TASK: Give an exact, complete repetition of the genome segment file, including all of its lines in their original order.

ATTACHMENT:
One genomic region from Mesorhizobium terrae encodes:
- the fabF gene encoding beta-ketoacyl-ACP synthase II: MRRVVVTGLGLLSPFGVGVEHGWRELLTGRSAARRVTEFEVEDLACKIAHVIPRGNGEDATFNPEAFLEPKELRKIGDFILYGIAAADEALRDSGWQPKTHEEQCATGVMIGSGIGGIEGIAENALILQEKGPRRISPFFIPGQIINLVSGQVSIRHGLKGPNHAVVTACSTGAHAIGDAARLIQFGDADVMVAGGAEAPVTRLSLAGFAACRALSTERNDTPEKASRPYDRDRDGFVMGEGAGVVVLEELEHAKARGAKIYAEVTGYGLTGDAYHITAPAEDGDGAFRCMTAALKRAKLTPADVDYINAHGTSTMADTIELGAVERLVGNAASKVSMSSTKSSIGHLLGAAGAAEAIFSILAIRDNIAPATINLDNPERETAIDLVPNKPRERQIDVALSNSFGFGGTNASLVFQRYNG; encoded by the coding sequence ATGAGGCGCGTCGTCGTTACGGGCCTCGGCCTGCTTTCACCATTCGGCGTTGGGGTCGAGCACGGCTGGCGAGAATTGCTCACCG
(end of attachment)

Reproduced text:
One genomic region from Mesorhizobium terrae encodes:
- the fabF gene encoding beta-ketoacyl-ACP synthase II: MRRVVVTGLGLLSPFGVGVEHGWRELLTGRSAARRVTEFEVEDLACKIAHVIPRGNGEDATFNPEAFLEPKELRKIGDFILYGIAAADEALRDSGWQPKTHEEQCATGVMIGSGIGGIEGIAENALILQEKGPRRISPFFIPGQIINLVSGQVSIRHGLKGPNHAVVTACSTGAHAIGDAARLIQFGDADVMVAGGAEAPVTRLSLAGFAACRALSTERNDTPEKASRPYDRDRDGFVMGEGAGVVVLEELEHAKARGAKIYAEVTGYGLTGDAYHITAPAEDGDGAFRCMTAALKRAKLTPADVDYINAHGTSTMADTIELGAVERLVGNAASKVSMSSTKSSIGHLLGAAGAAEAIFSILAIRDNIAPATINLDNPERETAIDLVPNKPRERQIDVALSNSFGFGGTNASLVFQRYNG; encoded by the coding sequence ATGAGGCGCGTCGTCGTTACGGGCCTCGGCCTGCTTTCACCATTCGGCGTTGGGGTCGAGCACGGCTGGCGAGAATTGCTCACCG